The room had many kiddos and fans dressed in Busch’s NASCAR colors and sponsors. And he entered into the room joking and smiling, immediately instigating a fun give-and-take between his teammates on the two AIM Vasser Sullivan Lexus RC GTD-class teams.

Busch teased New Zealand teammate Shane van Gisbergan, a former Australian Supercar champion, about translating speed from kilometers to miles per hour. And Busch joked about the slim chance that he would drive at night in his first Rolex 24. His teammates teased that the reigning NASCAR champ was already slated for the treacherous midnight-to-6 a.m. driving shift on the 3.56-mile Daytona road course.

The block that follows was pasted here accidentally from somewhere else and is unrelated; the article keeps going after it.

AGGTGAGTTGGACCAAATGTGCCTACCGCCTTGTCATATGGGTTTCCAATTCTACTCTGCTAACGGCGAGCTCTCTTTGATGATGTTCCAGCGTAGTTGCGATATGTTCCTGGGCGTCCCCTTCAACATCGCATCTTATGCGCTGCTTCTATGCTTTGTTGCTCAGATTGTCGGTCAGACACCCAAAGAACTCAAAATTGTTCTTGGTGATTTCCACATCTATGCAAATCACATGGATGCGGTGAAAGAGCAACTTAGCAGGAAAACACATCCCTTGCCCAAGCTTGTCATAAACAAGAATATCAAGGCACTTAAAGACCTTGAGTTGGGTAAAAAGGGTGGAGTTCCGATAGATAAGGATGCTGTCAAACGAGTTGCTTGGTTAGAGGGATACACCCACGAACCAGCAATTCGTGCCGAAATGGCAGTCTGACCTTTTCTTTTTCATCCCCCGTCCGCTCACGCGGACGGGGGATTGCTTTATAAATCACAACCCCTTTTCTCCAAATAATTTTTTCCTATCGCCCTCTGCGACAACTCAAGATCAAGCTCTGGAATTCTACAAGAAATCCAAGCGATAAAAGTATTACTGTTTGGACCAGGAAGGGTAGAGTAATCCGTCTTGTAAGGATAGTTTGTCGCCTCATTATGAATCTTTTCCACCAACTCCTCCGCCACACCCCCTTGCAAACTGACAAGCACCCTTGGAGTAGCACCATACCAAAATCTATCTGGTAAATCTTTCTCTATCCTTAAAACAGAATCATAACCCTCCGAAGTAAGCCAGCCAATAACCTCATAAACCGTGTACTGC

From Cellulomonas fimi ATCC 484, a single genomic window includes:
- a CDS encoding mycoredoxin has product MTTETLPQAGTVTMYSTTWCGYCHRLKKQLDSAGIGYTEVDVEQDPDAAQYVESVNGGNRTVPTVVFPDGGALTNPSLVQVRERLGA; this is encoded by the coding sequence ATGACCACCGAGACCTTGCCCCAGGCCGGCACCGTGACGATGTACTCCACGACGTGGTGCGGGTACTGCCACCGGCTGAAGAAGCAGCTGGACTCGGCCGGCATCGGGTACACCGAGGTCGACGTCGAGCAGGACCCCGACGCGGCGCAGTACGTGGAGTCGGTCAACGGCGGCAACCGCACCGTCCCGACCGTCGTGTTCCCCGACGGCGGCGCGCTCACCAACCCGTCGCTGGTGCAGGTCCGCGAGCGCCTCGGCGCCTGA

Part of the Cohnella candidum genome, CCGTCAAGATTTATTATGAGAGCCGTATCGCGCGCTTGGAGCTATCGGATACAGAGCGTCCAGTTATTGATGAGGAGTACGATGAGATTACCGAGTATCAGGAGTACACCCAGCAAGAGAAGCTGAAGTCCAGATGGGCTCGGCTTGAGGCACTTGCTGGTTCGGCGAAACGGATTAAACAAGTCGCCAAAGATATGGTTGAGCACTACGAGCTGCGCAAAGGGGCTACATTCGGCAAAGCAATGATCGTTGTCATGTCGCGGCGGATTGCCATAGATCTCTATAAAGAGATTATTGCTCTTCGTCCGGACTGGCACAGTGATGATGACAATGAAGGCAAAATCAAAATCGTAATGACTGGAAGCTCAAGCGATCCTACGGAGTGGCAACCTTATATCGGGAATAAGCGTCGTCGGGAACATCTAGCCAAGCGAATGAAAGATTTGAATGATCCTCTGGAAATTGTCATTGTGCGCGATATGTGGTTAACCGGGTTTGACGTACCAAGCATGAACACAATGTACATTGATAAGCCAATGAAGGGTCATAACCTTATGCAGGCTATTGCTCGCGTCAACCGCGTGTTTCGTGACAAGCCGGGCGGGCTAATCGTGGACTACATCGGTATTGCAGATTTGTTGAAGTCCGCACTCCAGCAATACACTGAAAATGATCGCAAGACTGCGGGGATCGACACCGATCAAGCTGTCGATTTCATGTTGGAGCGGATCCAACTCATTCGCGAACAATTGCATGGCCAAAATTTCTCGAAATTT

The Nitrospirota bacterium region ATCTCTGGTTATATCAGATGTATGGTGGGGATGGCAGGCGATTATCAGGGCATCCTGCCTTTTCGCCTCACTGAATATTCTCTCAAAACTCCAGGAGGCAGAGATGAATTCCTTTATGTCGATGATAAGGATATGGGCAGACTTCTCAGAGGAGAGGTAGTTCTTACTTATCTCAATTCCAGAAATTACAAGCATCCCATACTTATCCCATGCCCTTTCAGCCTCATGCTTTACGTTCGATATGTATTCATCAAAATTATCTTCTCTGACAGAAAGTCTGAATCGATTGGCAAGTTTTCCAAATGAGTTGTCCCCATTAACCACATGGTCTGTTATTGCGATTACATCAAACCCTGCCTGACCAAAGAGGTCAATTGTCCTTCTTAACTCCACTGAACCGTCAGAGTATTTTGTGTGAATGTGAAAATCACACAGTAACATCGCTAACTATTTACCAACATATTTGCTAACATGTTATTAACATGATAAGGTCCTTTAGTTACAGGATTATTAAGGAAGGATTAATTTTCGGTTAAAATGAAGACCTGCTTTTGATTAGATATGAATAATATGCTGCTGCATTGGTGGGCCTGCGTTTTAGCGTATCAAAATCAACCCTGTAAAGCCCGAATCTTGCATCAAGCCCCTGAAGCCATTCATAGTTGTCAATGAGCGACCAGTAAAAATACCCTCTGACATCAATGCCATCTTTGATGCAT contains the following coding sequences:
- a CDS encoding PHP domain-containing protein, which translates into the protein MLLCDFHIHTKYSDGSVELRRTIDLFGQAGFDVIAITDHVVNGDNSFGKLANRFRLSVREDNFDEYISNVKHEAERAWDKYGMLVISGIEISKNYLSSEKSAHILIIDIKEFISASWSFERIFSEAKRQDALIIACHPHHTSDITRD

“My eyes will be shut – sleeping or driving,’’ he said smiling.

Busch certainly looked comfortable. And his team clearly was. Busch’s teammate Jack Hawksworth turned in the fastest lap of the class on Friday, giving the team reason to feel good about its chances in the crowded 18-car GTD class.

Hawksworth, a British IndyCar and sports car star, said he had complete confidence in his teammate.

“It’s been good fun,’’ Hawksworth said. “We just got to work and Kyle got in the car and was straightaway competitive.

“I don’t need to help him drive,’’ Hawksworth assured the audience, “just help transition his skills.’’

It will be Busch’s first Rolex 24 start, but not his first IMSA race at Daytona. In 2008 he teamed with Scott Speed in a Chip Ganassi-prepared prototype. And Busch said he’s done several go-kart endurance races, including a 24-hour event. Additionally, he said he was encouraged to hear his teammates this weekend expressing similar technical ideas regarding the Lexus race car as he had.